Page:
Pilonidal sinusOverview

A pilonidal sinus is a small hole or tunnel in the skin at the top of the buttocks, where they divide (the cleft). It doesn't always cause symptoms and only needs to be treated if it becomes infected.

Check if you have an infected pilonidal sinus

Most people with a pilonidal sinus don't notice it unless it becomes infected and causes symptoms.

An infection will cause pain and swelling, and a pus-filled abscess can develop.

See a GP if:

  • you have a small lump at the top of your bottom (between your buttocks) that's painful, red, bleeding or leaking pus

These symptoms can develop quickly, often over a few days. They're signs of infection and need treating.

A pilonidal sinus that isn't infected

Treatment isn't needed if there are no signs of infection. A "watch and wait" approach will be recommended.

It's very important to keep the area between your buttocks clean by showering or bathing regularly. Don't shave the affected area unless your GP advises you to.

Treatments for an infected pilonidal sinus

Treatment for an infected pilonidal sinus will depend on:

  • your symptoms
  • the size of the sinus
  • whether it's your first sinus or a recurring problem

A pilonidal sinus abscess will need treatment with antibiotics. The pus inside will also probably need to be drained.

There are a number of treatment options for a recurring pilonidal sinus that's painful, bleeding or leaking discharge. Your doctor will discuss these with you.

In most cases you'll be offered painkillers, such as paracetamol and anti-inflammatories to help reduce pain and swelling.

Minor operation to drain pus from sinus

Incision and drainage

Hospital procedure for an uncomplicated abscess. A small hole is made in the abscess so the pus can be drained.

  • general anaesthetic or local anaesthetic, depending on the size of the abscess
  • hospital stay: you can leave the same day
  • regular (daily) dressing changes
  • recovery time: 4 to 6 weeks

Surgery to remove sinus – wound left open

Wide excision and open healing

Surgery for a large or repeatedly infected sinus. The sinus is cut out and some surrounding skin removed. The wound is left open to heal naturally.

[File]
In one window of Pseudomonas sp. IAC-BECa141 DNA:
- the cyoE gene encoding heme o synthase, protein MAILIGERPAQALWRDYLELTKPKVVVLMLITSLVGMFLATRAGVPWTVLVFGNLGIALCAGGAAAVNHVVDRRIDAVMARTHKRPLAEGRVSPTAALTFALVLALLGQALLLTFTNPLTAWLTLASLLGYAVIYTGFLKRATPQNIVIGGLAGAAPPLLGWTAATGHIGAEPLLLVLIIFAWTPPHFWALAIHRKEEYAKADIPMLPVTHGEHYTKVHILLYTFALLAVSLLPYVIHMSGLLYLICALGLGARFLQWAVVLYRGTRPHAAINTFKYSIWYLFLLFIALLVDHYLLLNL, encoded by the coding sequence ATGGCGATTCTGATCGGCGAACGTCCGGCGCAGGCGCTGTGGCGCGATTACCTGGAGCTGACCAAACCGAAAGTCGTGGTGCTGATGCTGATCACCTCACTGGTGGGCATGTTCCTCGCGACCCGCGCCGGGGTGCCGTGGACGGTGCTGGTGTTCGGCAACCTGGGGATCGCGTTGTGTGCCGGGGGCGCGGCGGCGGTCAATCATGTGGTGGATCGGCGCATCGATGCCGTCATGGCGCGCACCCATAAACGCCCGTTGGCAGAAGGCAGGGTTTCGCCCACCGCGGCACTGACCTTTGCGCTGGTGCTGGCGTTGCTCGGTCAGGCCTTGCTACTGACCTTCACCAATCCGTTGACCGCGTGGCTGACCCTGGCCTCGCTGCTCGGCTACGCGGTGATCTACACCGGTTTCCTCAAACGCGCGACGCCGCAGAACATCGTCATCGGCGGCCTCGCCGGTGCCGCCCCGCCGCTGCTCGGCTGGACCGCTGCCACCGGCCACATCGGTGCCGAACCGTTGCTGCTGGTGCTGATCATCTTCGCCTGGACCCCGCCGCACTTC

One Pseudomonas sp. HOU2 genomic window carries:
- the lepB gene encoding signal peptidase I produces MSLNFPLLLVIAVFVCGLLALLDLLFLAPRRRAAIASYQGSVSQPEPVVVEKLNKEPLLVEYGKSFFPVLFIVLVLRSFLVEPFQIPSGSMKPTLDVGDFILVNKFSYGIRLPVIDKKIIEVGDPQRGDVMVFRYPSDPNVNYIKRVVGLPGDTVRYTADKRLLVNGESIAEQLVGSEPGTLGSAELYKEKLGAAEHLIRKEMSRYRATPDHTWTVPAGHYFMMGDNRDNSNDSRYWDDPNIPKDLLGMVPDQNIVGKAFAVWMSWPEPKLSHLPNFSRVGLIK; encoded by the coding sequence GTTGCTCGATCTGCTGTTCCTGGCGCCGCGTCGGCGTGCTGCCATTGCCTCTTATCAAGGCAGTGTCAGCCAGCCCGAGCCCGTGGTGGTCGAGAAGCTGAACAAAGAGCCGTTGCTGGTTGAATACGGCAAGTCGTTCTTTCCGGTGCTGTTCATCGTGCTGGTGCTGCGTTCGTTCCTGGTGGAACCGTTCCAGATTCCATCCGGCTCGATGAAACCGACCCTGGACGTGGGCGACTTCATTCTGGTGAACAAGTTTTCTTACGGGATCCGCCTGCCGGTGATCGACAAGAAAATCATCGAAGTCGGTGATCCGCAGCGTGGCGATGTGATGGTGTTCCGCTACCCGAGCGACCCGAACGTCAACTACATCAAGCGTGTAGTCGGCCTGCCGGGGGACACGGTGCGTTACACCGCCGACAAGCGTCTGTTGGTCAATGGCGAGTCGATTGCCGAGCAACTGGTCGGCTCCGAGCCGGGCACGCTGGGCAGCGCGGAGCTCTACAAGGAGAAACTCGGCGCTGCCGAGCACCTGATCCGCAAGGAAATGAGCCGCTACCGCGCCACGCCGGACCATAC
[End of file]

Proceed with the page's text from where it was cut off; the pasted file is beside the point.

• general anaesthetic
  • hospital stay: you can usually leave the same day
  • regular (daily) dressing changes
  • lowest risk of sinus coming back
  • recovery time: 6 to 12 weeks

Surgery to remove sinus – wound closed

Excision and wound closure, often with flattening of the groove between the buttocks

Surgery for a large or repeatedly infected sinus. The sinus is removed and an oval-shaped flap of skin cut out on either side of it. The two sides are stitched together.

  • general anaesthetic
  • hospital stay: you can usually leave the same day
  • stitches removed about 10 days after operation
  • quicker recovery time than wide excision and open healing
  • higher risk of infection (the wound may need to be opened and dressings changed regularly)

Plastic surgery is sometimes used if the area being treated is particularly large. The sinus is removed and the surrounding skin reconstructed.

Less invasive procedures, like injection with fibrin glue, are also available in some places.

Follow-up

You'll have a follow-up appointment with your specialist after your surgery. This is usually about 6 weeks later but may be slightly longer.

What to do after your operation

Do

  • keep the affected area clean
  • wear comfortable, loose-fitting cotton underwear
  • eat plenty of fibre to make going to the toilet easier and avoid straining

Don't

  • do not lift heavy objects or do strenuous exercise for the first week or so
  • do not ride a bike for 6 to 8 weeks
  • do not go swimming until your wound has completely healed

How soon you can return to work depends on:

  • the procedure you had
  • how quickly you recover
  • the type of job you do

Most people are able to return to work within 2 weeks of surgery.

Your surgeon will be able to give you more advice about your recovery.

Causes of pilonidal sinus

It's not clear what causes a pilonidal sinus.

A skin problem, pressure or friction may cause hair between the buttocks to be pushed inwards.

This may either be hair growing around the buttock area, or loose hair shed from the buttocks or elsewhere that gathers around the buttock cleft and enters the pilonidal sinus.

Pilonidal sinuses are more common in men because they tend to be hairier.

Sitting for long periods can also increase your chances of getting a pilonidal sinus.

Page last reviewed: 05/12/2017
Next review due: 05/12/2020